|Publication number||US5048116 A|
|Application number||US 07/356,160|
|Publication date||Sep 10, 1991|
|Filing date||May 24, 1989|
|Priority date||May 24, 1989|
|Also published as||CA2045466A1, CA2045466C, DE69012205D1, DE69012205T2, EP0399206A1, EP0399206B1, WO1990014720A1|
|Publication number||07356160, 356160, US 5048116 A, US 5048116A, US-A-5048116, US5048116 A, US5048116A|
|Inventors||Dennis R. Schaeffer|
|Original Assignee||Motorola, Inc.|
|Export Citation||BiBTeX, EndNote, RefMan|
|Patent Citations (16), Non-Patent Citations (2), Referenced by (32), Classifications (18), Legal Events (4)|
|External Links: USPTO, USPTO Assignment, Espacenet|
This invention relates generally to signal routing. More particularly, this invention relates to an antenna switching system for cellular RF communications.
A cellular RF communications cell consists of a plurality of low power transmitters, each permanently coupled to an antenna. The antennas are arranged such that each radiates from the center of the cell in 60° sectors, thereby forming a hexagonal shaped cell. A plurality of these cells are combined to form a cellular RF communications system. The system is linked to landline telephone networks allowing mobile traffic to communicate with the telephone networks through the cellular system.
The landline telephone networks can communicate with mobile traffic using either Time Division Multiplexing (TDM) or Frequency Division Multiplexing (FDM) techniques. Using TDM, it is possible to map a plurality of traffic channels onto each transmitter's carrier by dividing the carrier into a plurality of time slots. This allows a greater number of channels to be transmitted in a given time than would be allowed if only one channel was transmitted per carrier. TDM, therefore, increases the efficiency of the cell's frequencies. TDM is now being introduced into cellular systems. Using FDM, a plurality of transmitters can simultaneously transmit signals of different frequencies from the same antenna without one signal interfering with another. FDM is commonly employed in the cellular systems at the present.
Cellular systems achieve large traffic handling capabilities through the reuse of frequencies in a number of cell sites within the same metropolitan area. The low transmission power and the placement of the antennas allows the quality of the speech signal to remain above an acceptable threshold. This threshold is referred to in the art as the Carrier to Interference ratio (C/I). C/I is a ratio of the signal strength of the received desired carrier to the signal strength of the received interfering carriers. A number of physical factors can effect C/I in cellular systems: buildings, geography, antenna radiation patterns, mobile traffic transmitting power, and mobile traffic location within the cell.
Presently, a four cell reuse pattern in one of the densest frequency reuse patterns which produces an acceptable C/I. U.S. Pat. No. 4,128,740 to Graziano for an antenna array for a cellular RF communications system describes such a four cell frequency reuse pattern. While the four cell frequency reuse pattern permits closer reuse of the co-channel frequencies and thus provides higher traffic capacity, it introduces an inefficiency in that the total number of channels available to the cellular system are divided into more groups of frequencies. This partitioning results in fewer channels available in a given sector and can lead to situations where specific sectors cannot handle the traffic.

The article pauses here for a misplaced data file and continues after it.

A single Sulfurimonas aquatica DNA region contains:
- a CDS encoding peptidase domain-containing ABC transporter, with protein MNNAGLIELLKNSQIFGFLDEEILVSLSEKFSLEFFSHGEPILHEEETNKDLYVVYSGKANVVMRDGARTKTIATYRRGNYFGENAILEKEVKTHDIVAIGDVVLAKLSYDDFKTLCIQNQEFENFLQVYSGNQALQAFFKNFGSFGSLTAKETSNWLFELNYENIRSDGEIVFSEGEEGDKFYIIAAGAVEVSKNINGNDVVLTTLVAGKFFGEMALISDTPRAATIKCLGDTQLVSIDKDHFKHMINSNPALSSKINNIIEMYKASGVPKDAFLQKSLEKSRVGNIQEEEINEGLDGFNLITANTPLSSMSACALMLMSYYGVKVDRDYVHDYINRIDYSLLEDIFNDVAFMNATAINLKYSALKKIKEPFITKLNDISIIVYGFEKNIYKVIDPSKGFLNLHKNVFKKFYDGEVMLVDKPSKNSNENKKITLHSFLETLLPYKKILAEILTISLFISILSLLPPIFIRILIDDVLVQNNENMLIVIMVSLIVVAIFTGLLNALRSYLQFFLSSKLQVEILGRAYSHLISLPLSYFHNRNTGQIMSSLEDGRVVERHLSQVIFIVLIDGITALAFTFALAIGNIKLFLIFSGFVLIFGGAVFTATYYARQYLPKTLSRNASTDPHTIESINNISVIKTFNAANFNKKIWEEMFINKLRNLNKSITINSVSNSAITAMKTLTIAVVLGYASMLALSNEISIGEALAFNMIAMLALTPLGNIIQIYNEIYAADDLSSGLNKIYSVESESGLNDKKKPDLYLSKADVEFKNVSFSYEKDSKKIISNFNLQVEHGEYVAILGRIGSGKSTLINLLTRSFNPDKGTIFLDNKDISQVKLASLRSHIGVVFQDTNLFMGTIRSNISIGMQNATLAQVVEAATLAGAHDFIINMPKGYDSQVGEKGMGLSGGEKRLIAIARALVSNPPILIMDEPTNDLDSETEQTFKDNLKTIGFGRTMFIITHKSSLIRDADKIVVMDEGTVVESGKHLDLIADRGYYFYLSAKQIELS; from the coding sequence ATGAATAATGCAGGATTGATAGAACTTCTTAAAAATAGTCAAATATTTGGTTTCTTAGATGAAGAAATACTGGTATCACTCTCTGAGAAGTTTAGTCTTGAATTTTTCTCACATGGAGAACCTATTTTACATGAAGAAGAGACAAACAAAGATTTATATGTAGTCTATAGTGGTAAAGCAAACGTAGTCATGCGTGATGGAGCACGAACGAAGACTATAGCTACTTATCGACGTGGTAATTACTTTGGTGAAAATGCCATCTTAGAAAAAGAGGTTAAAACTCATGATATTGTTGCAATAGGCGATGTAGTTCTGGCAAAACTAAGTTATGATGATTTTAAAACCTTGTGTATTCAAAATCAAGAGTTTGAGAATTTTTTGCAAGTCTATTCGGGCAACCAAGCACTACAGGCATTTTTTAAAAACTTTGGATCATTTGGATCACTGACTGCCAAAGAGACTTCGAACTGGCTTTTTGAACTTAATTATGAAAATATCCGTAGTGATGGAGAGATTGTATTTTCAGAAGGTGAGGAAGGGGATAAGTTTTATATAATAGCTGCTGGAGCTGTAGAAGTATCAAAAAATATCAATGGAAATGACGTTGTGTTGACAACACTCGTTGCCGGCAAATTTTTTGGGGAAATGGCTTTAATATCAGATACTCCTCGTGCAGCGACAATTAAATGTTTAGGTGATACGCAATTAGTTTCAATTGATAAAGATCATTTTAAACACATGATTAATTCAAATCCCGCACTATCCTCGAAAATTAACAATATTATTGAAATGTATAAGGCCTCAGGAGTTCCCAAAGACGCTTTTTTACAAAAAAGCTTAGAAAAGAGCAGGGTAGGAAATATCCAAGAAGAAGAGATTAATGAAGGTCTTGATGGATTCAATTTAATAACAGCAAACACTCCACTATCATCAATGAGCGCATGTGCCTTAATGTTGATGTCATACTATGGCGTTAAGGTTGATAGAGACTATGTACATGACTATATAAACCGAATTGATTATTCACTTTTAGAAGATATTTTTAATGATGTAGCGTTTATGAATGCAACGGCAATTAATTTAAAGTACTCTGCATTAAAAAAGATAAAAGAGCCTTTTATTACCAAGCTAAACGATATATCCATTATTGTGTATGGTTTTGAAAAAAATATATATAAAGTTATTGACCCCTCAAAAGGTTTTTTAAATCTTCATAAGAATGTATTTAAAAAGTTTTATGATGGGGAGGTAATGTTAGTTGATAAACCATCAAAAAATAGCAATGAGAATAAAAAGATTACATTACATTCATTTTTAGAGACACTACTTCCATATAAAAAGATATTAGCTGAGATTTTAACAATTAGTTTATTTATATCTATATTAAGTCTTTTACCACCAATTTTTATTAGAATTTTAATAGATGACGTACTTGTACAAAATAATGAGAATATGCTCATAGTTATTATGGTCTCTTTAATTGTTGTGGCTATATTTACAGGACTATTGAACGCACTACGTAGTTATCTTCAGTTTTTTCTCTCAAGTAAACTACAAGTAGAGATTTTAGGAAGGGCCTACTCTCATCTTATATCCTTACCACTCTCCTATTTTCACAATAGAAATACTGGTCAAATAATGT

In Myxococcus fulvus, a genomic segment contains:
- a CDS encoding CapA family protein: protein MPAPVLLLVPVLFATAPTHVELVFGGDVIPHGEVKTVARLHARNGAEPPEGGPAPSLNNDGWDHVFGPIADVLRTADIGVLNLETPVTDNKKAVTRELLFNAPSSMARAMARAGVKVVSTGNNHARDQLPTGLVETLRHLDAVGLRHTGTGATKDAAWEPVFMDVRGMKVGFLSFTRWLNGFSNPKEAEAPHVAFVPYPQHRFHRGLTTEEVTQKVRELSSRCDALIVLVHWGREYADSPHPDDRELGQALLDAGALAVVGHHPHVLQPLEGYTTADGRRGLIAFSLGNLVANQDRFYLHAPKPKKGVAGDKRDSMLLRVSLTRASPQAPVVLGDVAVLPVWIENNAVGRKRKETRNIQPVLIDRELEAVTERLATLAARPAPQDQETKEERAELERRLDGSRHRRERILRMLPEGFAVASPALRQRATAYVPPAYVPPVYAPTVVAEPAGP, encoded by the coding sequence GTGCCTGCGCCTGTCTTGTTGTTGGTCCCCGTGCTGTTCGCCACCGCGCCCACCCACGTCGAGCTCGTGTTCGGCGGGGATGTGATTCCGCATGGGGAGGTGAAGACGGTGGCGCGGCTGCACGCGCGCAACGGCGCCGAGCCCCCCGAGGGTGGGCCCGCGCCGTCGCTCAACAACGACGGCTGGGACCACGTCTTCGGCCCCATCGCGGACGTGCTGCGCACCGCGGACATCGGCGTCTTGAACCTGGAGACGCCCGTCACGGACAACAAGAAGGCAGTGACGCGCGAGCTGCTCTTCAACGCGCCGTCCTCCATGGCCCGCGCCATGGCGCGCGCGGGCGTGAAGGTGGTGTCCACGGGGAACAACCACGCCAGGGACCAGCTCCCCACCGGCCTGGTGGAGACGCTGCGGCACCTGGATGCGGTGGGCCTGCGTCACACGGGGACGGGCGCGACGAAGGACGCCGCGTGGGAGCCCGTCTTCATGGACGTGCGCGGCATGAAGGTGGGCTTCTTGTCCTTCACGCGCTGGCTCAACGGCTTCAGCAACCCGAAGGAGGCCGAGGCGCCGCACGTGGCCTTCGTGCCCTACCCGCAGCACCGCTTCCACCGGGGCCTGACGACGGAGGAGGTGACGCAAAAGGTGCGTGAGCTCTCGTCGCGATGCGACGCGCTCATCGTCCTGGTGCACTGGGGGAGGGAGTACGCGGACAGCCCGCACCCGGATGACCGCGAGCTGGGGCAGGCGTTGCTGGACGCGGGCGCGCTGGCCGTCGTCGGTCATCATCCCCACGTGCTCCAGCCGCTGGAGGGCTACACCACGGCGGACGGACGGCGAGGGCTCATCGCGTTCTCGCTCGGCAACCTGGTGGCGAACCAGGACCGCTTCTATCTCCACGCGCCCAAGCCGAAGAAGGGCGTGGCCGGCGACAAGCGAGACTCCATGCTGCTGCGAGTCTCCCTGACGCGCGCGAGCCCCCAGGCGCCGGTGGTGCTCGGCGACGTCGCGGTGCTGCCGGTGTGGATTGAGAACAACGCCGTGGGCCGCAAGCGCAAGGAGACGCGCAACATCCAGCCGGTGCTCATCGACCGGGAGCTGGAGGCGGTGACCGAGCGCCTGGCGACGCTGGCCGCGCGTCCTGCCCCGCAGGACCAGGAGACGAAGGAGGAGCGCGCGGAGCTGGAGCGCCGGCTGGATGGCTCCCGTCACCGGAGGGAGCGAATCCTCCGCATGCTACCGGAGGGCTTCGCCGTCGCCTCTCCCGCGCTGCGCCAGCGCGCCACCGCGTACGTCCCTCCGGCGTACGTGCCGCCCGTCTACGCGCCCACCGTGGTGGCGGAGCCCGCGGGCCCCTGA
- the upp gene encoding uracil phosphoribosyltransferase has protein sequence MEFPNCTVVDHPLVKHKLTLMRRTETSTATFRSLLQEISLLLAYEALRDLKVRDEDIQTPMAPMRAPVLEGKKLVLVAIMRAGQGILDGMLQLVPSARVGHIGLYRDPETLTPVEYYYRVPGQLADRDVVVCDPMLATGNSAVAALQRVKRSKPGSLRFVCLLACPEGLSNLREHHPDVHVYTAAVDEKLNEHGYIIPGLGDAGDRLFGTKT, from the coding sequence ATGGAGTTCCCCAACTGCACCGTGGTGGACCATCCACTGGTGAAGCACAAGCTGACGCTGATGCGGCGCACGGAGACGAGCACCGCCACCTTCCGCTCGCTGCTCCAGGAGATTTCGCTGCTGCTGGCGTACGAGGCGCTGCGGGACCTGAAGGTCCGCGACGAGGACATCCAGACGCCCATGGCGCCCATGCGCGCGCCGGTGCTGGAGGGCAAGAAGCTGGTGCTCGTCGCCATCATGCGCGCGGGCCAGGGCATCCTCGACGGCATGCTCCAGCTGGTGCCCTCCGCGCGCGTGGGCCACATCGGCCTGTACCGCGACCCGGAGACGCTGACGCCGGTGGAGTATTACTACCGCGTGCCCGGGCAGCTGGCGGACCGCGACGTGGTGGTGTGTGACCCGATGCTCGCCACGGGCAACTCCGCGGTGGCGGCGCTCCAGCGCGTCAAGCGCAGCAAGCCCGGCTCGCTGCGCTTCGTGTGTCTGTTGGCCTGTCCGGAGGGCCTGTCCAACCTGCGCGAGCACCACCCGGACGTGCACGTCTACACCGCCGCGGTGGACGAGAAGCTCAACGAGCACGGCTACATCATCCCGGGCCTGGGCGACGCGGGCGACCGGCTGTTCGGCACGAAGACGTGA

Cellular systems are being used with increasing regularity by both business and personal mobile traffic. This increased utilization has created a problem with frequency use in large metropolitan areas. When a fixed sector has more mobile traffic than available frequencies, the sector must ignore the excess traffic until a frequency is free. Due to both frequency limitations by relevant government authorities and the four cell reuse pattern, new frequencies cannot always be added to the cell to alleviate this problem. There exists a need, therefore, for a way to improve traffic handling capabilities of cellular communications sites.
This need and other are met through the method and system of signal routing described in this specification. The system includes a transmission source coupled to a plurality of communication paths. Additionally, each communication path contains a frequency responsive device that allows only signals of a certain frequency to pass. Each frequency responsive device is coupled to an antenna.
This invention uses the frequency of the signals from the transmission sources to control the routing of the signals to the antennas, effectively switching transmitters between antennas. When a sector has a higher amount of mobile traffic than it can handle, another transmitter can be switched onto the antenna transmitting in that sector. This will increase the number of frequencies or time slots in that sector, thereby relieving the congestion in that sector.
By using this invention, transmitters can be switched between antennas as required by traffic loading. Sectors with low or no traffic sectors can be left with fewer or no frequencies or time slots while the higher traffic sectors are assisted by the switched frequencies or time slots. While this switching method will enhance current FDM cellular systems, it is particularly suited to TDM systems where fast transmitter switching is needed.
FIG. 1 is a block diagram of a cell configuration, using nine different frequencies per antenna group, in accordance with the present invention;
FIG. 2 is a time division multiplexed frequency allocation example for a three transmitter system in accordance with the present invention;